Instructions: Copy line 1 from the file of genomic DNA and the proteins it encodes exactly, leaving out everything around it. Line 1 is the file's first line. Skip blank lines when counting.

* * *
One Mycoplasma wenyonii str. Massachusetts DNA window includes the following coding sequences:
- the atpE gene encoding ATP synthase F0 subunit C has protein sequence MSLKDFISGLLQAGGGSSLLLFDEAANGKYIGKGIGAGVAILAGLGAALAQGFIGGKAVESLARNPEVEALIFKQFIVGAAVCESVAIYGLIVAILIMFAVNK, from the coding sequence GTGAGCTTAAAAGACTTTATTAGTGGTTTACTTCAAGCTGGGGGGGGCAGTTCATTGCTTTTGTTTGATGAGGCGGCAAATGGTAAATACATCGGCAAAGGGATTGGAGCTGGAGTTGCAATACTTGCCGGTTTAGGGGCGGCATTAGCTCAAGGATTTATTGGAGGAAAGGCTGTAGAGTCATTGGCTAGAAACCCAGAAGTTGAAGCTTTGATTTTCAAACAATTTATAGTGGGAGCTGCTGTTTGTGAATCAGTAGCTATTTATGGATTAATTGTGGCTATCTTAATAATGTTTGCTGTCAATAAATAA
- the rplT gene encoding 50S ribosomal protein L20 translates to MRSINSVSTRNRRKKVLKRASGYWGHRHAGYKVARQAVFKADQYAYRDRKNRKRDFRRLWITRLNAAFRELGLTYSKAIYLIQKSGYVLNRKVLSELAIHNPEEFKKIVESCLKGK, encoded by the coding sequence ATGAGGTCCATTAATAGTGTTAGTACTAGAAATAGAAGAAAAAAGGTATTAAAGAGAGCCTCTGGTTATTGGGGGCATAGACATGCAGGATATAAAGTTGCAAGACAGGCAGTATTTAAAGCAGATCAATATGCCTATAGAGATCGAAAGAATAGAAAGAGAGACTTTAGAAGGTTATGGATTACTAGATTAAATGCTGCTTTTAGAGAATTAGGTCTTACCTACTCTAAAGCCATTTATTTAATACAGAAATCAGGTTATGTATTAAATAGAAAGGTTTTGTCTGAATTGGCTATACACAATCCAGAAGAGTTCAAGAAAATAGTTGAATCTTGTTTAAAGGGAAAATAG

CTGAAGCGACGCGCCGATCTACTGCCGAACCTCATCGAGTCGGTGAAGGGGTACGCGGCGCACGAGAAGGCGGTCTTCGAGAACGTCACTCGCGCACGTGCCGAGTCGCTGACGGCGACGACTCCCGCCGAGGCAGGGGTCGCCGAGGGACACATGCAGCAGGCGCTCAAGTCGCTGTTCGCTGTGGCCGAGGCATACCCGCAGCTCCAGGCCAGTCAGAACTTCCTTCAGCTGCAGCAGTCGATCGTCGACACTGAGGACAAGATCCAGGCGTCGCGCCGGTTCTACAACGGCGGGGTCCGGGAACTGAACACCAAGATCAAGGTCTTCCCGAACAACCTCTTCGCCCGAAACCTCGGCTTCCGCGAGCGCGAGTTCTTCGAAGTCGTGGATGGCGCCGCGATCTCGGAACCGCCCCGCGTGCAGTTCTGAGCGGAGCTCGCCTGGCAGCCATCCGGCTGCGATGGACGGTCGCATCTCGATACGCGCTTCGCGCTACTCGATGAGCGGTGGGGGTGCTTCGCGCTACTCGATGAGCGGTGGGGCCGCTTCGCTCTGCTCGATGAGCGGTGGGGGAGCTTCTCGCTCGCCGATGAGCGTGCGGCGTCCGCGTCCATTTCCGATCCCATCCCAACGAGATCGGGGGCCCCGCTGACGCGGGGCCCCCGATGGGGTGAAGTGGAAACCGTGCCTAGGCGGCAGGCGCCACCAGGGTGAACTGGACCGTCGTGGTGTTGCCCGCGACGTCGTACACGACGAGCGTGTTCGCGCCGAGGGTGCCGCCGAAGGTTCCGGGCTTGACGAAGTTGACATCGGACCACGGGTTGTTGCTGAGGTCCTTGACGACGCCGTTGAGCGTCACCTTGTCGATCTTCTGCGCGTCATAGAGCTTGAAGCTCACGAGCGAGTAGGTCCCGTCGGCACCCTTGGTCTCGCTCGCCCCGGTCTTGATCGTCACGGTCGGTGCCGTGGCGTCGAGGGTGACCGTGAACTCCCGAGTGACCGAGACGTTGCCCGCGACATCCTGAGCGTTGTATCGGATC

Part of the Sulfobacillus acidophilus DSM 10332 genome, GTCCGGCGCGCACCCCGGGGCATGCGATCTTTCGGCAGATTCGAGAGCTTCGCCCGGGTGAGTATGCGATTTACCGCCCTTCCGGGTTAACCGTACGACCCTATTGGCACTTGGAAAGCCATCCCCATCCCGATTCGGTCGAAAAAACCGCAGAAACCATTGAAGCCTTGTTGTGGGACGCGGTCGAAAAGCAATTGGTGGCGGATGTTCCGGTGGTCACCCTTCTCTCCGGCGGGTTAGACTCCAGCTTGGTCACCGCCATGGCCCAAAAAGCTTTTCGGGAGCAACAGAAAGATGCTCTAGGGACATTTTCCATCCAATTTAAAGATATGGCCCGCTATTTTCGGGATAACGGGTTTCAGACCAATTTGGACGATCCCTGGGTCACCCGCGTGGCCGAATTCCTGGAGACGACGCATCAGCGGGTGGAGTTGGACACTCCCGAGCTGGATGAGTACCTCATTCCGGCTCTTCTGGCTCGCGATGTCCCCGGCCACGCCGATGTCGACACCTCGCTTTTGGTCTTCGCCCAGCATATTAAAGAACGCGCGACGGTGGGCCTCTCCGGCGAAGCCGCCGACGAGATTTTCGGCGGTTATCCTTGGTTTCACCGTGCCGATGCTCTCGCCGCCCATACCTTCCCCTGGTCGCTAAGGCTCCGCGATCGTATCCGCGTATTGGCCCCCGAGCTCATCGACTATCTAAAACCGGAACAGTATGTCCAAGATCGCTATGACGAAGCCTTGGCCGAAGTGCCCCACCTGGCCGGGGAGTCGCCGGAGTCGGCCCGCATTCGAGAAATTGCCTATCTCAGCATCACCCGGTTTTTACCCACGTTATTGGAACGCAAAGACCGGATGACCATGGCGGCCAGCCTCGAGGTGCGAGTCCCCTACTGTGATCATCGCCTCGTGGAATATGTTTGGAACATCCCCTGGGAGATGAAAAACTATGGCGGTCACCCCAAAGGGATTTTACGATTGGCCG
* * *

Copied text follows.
One Mycoplasma wenyonii str. Massachusetts DNA window includes the following coding sequences: